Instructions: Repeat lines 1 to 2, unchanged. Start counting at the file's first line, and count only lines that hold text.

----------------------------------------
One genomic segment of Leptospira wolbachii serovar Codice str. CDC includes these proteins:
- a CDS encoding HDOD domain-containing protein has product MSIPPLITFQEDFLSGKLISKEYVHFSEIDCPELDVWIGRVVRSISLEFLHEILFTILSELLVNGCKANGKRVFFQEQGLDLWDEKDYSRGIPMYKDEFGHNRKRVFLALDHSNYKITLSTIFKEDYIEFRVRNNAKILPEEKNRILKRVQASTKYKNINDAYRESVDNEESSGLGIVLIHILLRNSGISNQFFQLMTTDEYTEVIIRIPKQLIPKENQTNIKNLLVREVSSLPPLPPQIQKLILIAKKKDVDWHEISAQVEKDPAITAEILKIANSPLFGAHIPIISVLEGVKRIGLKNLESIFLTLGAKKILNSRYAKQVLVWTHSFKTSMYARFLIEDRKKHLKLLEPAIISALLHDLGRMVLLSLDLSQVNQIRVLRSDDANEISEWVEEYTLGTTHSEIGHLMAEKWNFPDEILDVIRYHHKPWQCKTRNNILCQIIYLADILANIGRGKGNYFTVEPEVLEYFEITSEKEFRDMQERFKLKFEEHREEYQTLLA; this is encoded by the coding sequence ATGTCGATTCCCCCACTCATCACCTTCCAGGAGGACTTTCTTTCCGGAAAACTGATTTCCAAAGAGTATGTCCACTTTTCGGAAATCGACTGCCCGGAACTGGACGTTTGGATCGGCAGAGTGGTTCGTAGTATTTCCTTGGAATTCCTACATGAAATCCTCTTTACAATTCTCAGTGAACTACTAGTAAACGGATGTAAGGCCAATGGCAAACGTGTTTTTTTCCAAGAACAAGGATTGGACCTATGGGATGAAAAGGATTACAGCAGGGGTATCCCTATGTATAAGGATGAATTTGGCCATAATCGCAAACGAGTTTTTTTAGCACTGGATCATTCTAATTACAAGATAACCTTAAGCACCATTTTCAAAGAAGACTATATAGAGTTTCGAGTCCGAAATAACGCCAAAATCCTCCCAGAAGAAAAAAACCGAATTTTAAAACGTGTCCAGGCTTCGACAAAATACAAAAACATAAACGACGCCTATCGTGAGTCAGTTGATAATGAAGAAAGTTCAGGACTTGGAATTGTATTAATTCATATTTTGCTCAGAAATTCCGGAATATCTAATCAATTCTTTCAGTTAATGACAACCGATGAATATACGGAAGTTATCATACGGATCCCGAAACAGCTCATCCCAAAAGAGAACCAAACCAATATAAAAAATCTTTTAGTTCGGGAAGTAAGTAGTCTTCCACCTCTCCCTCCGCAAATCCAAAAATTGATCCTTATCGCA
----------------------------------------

One genomic segment of Leptospira wolbachii serovar Codice str. CDC includes these proteins:
- a CDS encoding HDOD domain-containing protein has product MSIPPLITFQEDFLSGKLISKEYVHFSEIDCPELDVWIGRVVRSISLEFLHEILFTILSELLVNGCKANGKRVFFQEQGLDLWDEKDYSRGIPMYKDEFGHNRKRVFLALDHSNYKITLSTIFKEDYIEFRVRNNAKILPEEKNRILKRVQASTKYKNINDAYRESVDNEESSGLGIVLIHILLRNSGISNQFFQLMTTDEYTEVIIRIPKQLIPKENQTNIKNLLVREVSSLPPLPPQIQKLILIAKKKDVDWHEISAQVEKDPAITAEILKIANSPLFGAHIPIISVLEGVKRIGLKNLESIFLTLGAKKILNSRYAKQVLVWTHSFKTSMYARFLIEDRKKHLKLLEPAIISALLHDLGRMVLLSLDLSQVNQIRVLRSDDANEISEWVEEYTLGTTHSEIGHLMAEKWNFPDEILDVIRYHHKPWQCKTRNNILCQIIYLADILANIGRGKGNYFTVEPEVLEYFEITSEKEFRDMQERFKLKFEEHREEYQTLLA; this is encoded by the coding sequence ATGTCGATTCCCCCACTCATCACCTTCCAGGAGGACTTTCTTTCCGGAAAACTGATTTCCAAAGAGTATGTCCACTTTTCGGAAATCGACTGCCCGGAACTGGACGTTTGGATCGGCAGAGTGGTTCGTAGTATTTCCTTGGAATTCCTACATGAAATCCTCTTTACAATTCTCAGTGAACTACTAGTAAACGGATGTAAGGCCAATGGCAAACGTGTTTTTTTCCAAGAACAAGGATTGGACCTATGGGATGAAAAGGATTACAGCAGGGGTATCCCTATGTATAAGGATGAATTTGGCCATAATCGCAAACGAGTTTTTTTAGCACTGGATCATTCTAATTACAAGATAACCTTAAGCACCATTTTCAAAGAAGACTATATAGAGTTTCGAGTCCGAAATAACGCCAAAATCCTCCCAGAAGAAAAAAACCGAATTTTAAAACGTGTCCAGGCTTCGACAAAATACAAAAACATAAACGACGCCTATCGTGAGTCAGTTGATAATGAAGAAAGTTCAGGACTTGGAATTGTATTAATTCATATTTTGCTCAGAAATTCCGGAATATCTAATCAATTCTTTCAGTTAATGACAACCGATGAATATACGGAAGTTATCATACGGATCCCGAAACAGCTCATCCCAAAAGAGAACCAAACCAATATAAAAAATCTTTTAGTTCGGGAAGTAAGTAGTCTTCCACCTCTCCCTCCGCAAATCCAAAAATTGATCCTTATCGCA